The figures in this article are quite badly out of date.

Killer whales are the most popular of all marine attractions. Since the first capture, almost 30 years ago, 150 killer whales have been kept in 40 aquaria around the world. This includes 13 born in captivity, 56 from British Columbia and Washington State, one from California and 55 from Iceland. Iceland is likely to remain the principal supplier of orcas to world aquaria for the foreseeable future.

Also included are the 13 orcas which have been captured for Japanese aquaria in local offshore waters since 1972. Three that had survived being harpooned were sold to aquaria; there others were herded into shallow water by Japanese drive fisheries. Six of the orcas caught died within a year, one has so far survived for 10 years.

Several studies have looked at captive orca survival, reproduction rates and causes of death but only in selected animals kept under the best conditions. The cause of death in half of these cases was bacterial infection, with pneumonia topping the list.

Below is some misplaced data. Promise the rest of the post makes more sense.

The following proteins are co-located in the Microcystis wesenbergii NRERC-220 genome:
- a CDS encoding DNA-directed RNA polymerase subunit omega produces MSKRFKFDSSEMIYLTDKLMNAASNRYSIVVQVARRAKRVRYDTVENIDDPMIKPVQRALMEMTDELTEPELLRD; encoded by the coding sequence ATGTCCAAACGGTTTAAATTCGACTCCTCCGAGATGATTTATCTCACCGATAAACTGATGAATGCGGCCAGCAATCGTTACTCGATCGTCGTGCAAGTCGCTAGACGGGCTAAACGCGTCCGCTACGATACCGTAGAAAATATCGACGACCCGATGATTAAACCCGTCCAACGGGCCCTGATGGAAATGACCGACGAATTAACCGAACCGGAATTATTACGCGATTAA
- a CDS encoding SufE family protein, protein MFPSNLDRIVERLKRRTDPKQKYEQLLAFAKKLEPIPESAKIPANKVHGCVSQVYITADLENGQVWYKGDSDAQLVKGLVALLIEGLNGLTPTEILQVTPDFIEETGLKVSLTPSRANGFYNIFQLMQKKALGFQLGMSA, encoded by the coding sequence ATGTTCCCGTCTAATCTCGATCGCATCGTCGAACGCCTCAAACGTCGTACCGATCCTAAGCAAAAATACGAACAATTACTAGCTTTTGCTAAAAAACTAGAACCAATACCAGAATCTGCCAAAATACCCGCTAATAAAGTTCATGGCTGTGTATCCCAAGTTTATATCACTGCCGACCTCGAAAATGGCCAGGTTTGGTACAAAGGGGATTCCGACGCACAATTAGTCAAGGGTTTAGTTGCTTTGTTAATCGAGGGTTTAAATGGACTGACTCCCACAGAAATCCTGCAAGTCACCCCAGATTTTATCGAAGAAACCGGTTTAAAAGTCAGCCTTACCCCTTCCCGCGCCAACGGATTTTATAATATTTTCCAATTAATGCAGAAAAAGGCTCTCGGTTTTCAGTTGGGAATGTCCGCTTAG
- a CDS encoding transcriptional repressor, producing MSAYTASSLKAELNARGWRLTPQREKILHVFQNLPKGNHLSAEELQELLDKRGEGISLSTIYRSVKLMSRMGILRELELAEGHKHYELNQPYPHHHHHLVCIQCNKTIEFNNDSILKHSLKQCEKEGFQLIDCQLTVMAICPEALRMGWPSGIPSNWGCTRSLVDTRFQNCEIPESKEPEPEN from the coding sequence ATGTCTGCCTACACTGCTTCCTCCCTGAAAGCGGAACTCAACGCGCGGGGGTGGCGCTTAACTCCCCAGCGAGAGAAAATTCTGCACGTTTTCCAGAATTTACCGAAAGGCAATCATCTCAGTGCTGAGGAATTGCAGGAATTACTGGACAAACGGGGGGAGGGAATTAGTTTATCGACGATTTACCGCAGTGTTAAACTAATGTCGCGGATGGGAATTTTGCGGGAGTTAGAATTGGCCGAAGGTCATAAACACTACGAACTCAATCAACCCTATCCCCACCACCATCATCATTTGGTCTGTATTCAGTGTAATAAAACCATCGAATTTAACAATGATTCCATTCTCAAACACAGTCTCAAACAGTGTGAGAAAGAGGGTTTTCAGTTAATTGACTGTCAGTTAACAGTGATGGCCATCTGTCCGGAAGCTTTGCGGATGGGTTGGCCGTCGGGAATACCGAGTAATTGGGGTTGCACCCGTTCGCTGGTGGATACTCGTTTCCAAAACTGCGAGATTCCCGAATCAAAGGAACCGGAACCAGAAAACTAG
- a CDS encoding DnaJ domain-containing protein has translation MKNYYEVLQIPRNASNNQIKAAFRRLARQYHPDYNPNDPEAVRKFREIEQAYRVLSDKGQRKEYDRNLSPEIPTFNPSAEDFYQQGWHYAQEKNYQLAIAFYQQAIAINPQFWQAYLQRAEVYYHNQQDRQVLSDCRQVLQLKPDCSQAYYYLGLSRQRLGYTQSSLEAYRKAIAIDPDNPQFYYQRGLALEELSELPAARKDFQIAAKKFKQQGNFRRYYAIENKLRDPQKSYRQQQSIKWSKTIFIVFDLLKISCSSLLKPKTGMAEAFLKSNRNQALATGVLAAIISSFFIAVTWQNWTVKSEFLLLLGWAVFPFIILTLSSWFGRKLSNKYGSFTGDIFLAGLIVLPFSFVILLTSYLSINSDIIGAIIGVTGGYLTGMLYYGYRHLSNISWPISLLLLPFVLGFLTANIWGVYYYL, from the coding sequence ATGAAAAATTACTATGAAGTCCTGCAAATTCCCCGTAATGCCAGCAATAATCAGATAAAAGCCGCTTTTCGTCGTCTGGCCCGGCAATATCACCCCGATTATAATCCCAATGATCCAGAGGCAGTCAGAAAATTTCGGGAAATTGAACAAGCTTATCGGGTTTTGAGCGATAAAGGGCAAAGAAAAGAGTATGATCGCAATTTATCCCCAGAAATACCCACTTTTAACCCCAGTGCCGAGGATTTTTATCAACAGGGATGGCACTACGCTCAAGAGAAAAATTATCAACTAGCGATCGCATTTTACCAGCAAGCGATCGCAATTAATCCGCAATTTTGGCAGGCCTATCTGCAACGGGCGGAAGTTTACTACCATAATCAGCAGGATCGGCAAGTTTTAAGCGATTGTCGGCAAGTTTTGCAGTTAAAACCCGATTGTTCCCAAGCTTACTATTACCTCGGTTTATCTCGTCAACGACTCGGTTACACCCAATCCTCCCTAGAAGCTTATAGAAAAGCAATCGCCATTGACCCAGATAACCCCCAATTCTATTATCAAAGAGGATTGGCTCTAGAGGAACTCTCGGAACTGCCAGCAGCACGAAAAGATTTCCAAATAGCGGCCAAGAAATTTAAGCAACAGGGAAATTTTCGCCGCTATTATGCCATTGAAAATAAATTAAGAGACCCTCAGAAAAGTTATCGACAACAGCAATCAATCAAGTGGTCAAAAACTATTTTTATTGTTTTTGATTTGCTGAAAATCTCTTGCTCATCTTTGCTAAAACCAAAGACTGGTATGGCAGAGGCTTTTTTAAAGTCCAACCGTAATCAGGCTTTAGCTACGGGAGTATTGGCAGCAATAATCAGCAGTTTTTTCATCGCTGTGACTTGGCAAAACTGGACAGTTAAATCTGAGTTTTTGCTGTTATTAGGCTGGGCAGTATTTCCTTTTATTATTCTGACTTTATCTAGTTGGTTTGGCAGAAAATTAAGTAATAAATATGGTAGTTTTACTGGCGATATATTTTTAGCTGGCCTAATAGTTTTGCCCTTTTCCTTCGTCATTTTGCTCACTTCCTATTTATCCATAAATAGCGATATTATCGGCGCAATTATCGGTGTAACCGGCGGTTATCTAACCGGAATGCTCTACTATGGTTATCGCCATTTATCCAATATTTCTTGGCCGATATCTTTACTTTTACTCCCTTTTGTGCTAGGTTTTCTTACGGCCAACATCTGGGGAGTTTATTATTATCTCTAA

A US study by marine mammal researchers Douglas DeMaster and Jeannie Drevenak determined that, on the basis of a limited sample mainly from US institutions where standards tend to be highest, orcas were living for an average of 13 years from the date of their capture. Most of these were immature whales less than ten years old at the time of capture. In the wilds of British Columbia, long-term studies have revealed that male and female orcas live to about 60, females sometimes 20 years longer. Thus, to date, wild orcas are living two to three times longer than those in captivity.

Currently, 48 orcas are held captive in 18 aquaria around the world. The controversy continues.

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